Therefore, as shown in Fig. 2c, the flow rate QI in Phase I was constant at the given thickness of the PDMS wall and proportional to w−1. The empirical factor was k = 0.57 ± 0.03, which indicates pumping power loss of 43 % due to the viscous effect.
On the other hand, when t > tC (Phase II), the overlap area will be reduced and become time dependent because the pulled-in liquid will block the part of the surface where the air can diffuse: \( S\left( t \right) = S_{0} {-}\varDelta S\left( t \right) \), where \( \varDelta S\left( t \right) = 2 \times h \times y\left( t \right) = 2 \times d^{ - 1} \int {Q_{II} \left( t \right){\text{d}}t} \) and h and d are the height and the width of the channel, respectively. Thus, by solving a differential equation according to Eq. 2, the flow rate QII and VII can be written as
$$ \begin{array}{*{20}l} {Q_{\text{II}} (t) \approx \,\,k\,\frac{{F\,S_{0} }}{{C_{\text{ATM}} }}e^{{ - \frac{{t - t_{C} }}{\tau }}} } \hfill \\ { \Rightarrow V_{\text{II}} (t) = \,k\,\frac{{F\,S_{0} }}{{C_{\text{ATM}} }}\,t_{C} + \,\frac{{{\text{d}}S_{0} }}{2}\left( {1 - e^{{ - \frac{{t - t_{C} }}{\tau }}} } \right)} \hfill \\ \end{array} \,\left( {{\text{Phase II}}:t > t_{\text{C}} } \right) $$
(4)
where τ is the time constant, \( \tau = \, (d \times C_{\text{ATM}} )/(2 \times k \times F) \). The time constant τ is proportional to the thickness of the PDMS wall (w). Equation 4 explains the exponential decay of the volumetric flow rate QII(t) and the pumped total volume VII(t) in Phase II, as shown in Fig. 2b.

Similarly, we investigated the syringe-assisted pumping related to the overlap area, while the thickness of the PDMS wall was kept unchanged (w = 50 μm), as shown in Fig. 3a. The pumped total volume was plotted in Fig. 3b. In Phase II, exponential decay was shown with the same time constant τ for different overlap areas. This is due to the fixed PDMS wall thickness, resulting in the same air flux F for all cases. The flow rate of the device with almost zero overlap area (S0 = d × h = 0.0035 mm2) was extremely low (0.089 nl s−1), taking ~9 min to draw in water completely. As only the very end of the channel overlapped with the microchamber, the pumped total volume was linear with time during the whole pumping process (Fig. 3c). In Phase I, as expected from Eq. 3, the flow rate QI was linearly proportional to the overlap surface area (Fig. 3d).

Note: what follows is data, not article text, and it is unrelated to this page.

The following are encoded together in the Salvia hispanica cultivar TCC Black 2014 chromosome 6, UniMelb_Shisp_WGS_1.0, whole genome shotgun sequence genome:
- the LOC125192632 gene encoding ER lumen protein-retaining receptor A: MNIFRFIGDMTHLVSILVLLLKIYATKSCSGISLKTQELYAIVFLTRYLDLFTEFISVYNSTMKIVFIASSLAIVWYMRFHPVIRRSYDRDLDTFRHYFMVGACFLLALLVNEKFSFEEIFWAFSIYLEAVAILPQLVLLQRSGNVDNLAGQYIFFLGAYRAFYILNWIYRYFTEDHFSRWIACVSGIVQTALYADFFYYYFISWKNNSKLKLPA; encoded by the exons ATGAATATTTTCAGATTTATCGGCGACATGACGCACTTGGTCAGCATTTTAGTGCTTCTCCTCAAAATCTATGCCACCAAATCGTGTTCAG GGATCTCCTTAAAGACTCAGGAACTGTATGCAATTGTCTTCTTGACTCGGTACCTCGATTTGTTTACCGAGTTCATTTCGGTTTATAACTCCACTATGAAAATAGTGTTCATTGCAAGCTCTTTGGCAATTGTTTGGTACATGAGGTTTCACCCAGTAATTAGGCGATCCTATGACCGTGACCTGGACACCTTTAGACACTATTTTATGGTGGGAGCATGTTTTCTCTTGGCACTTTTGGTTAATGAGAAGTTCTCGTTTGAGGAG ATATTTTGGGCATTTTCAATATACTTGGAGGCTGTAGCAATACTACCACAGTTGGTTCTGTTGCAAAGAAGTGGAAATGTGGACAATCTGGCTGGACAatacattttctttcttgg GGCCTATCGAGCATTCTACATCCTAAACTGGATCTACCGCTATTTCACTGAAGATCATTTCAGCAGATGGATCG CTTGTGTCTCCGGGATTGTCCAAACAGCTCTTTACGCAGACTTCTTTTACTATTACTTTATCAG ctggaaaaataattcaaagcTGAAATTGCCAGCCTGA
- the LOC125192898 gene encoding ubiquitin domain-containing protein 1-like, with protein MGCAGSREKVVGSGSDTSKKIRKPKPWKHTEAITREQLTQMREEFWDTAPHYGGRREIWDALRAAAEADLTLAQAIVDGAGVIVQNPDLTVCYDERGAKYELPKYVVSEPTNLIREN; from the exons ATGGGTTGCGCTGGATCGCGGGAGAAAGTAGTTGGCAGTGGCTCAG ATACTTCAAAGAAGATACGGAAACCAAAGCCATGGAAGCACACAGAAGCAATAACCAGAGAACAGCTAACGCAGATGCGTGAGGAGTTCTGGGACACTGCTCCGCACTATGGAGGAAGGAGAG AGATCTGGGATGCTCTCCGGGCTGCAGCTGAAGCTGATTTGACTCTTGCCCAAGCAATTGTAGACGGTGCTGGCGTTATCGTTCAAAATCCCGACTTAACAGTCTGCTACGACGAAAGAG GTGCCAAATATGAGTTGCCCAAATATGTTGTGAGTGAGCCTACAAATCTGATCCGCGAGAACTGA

When t ≈ tD2, the syringe-assisted pumping will stop because the pressure difference completely vanishes inside the microchamber due to the air diffusion from outside to the microchamber. However, we can restore the low pressure or vacuum inside the microchamber by simply reconnecting the syringe and pulling the plunger again. Therefore, unlike the vacuum-assisted degas-driven flow, the proposed syringe-assisted method permits instantaneous, recurring, point-of-care pumping. Another advantage of the syringe-assisted pumping is that the air diffusion is bidirectional between the channel and microchamber depending on the polarity of pressure difference. By pushing the plunger, the drawn-in liquid solution can be retrieved from the dead-end channel. Thus, the syringe can supply not only a vacuum source (e.g., low pressure) but also a pressure source (e.g., high pressure) to drive the fluid flow into and from the dead-end channel. This will enable a simple point-of-care pumping system that requires multiple incubations and washing processes.

5 Conclusion

By adjusting the thickness of the PDMS wall and overlap area between the channel and microchamber, we have controlled the flow rate and generated a constant flow before the fluid reaches the part of channel surrounded by the microchamber. By the proposed method, a syringe-assisted, instantaneous, recurring, bidirectional, point-of-care pumping system without external pumps or vacuum chambers has been realized with controllable flow rate ranging from 0.089 to 4 nl s−1.

Acknowledgments

This work was partially supported by grants from NSF (ECCS-1002255 and ECCS-0736501).

Supplementary material

10404_2014_1356_MOESM1_ESM.pdf (5 kb)
Supplementary material 1 (PDF 5 kb)

Supplementary material 2 (WMV 1822 kb)

Supplementary material 3 (WMV 8073 kb)

Supplementary material 4 (WMV 3862 kb)

Supplementary material 5 (WMV 2197 kb)

Copyright information

© Springer-Verlag Berlin Heidelberg 2014

Authors and Affiliations

  1. 1.Sensors and MicroActuators Learning Laboratory (SMALL), Department of Electrical EngineeringUniversity at Buffalo, The State University of New York (SUNY at Buffalo)BuffaloUSA